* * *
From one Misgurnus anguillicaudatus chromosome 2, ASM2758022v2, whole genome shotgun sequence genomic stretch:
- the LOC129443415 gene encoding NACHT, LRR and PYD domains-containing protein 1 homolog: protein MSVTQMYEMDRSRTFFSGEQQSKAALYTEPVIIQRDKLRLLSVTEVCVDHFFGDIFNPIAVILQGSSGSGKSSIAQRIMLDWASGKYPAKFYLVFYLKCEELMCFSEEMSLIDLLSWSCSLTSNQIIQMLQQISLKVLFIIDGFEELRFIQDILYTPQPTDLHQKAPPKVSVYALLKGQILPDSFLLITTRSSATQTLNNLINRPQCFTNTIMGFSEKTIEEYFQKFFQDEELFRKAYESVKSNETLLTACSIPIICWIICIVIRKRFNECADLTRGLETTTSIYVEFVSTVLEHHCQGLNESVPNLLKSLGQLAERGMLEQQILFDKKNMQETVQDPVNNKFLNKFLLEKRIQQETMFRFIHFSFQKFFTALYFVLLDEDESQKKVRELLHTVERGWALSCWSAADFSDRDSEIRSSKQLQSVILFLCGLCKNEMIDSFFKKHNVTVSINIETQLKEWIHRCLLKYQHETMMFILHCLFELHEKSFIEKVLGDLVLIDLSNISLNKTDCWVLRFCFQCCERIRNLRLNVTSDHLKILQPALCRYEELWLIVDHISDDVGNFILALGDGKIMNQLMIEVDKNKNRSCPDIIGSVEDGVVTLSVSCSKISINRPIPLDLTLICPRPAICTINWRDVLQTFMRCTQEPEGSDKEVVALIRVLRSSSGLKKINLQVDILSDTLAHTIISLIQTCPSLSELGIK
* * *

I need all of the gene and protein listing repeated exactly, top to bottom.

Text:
From one Misgurnus anguillicaudatus chromosome 2, ASM2758022v2, whole genome shotgun sequence genomic stretch:
- the LOC129443415 gene encoding NACHT, LRR and PYD domains-containing protein 1 homolog: protein MSVTQMYEMDRSRTFFSGEQQSKAALYTEPVIIQRDKLRLLSVTEVCVDHFFGDIFNPIAVILQGSSGSGKSSIAQRIMLDWASGKYPAKFYLVFYLKCEELMCFSEEMSLIDLLSWSCSLTSNQIIQMLQQISLKVLFIIDGFEELRFIQDILYTPQPTDLHQKAPPKVSVYALLKGQILPDSFLLITTRSSATQTLNNLINRPQCFTNTIMGFSEKTIEEYFQKFFQDEELFRKAYESVKSNETLLTACSIPIICWIICIVIRKRFNECADLTRGLETTTSIYVEFVSTVLEHHCQGLNESVPNLLKSLGQLAERGMLEQQILFDKKNMQETVQDPVNNKFLNKFLLEKRIQQETMFRFIHFSFQKFFTALYFVLLDEDESQKKVRELLHTVERGWALSCWSAADFSDRDSEIRSSKQLQSVILFLCGLCKNEMIDSFFKKHNVTVSINIETQLKEWIHRCLLKYQHETMMFILHCLFELHEKSFIEKVLGDLVLIDLSNISLNKTDCWVLRFCFQCCERIRNLRLNVTSDHLKILQPALCRYEELWLIVDHISDDVGNFILALGDGKIMNQLMIEVDKNKNRSCPDIIGSVEDGVVTLSVSCSKISINRPIPLDLTLICPRPAICTINWRDVLQTFMRCTQEPEGSDKEVVALIRVLRSSSGLKKINLQVDILSDTLAHTIISLIQTCPSLSELGIK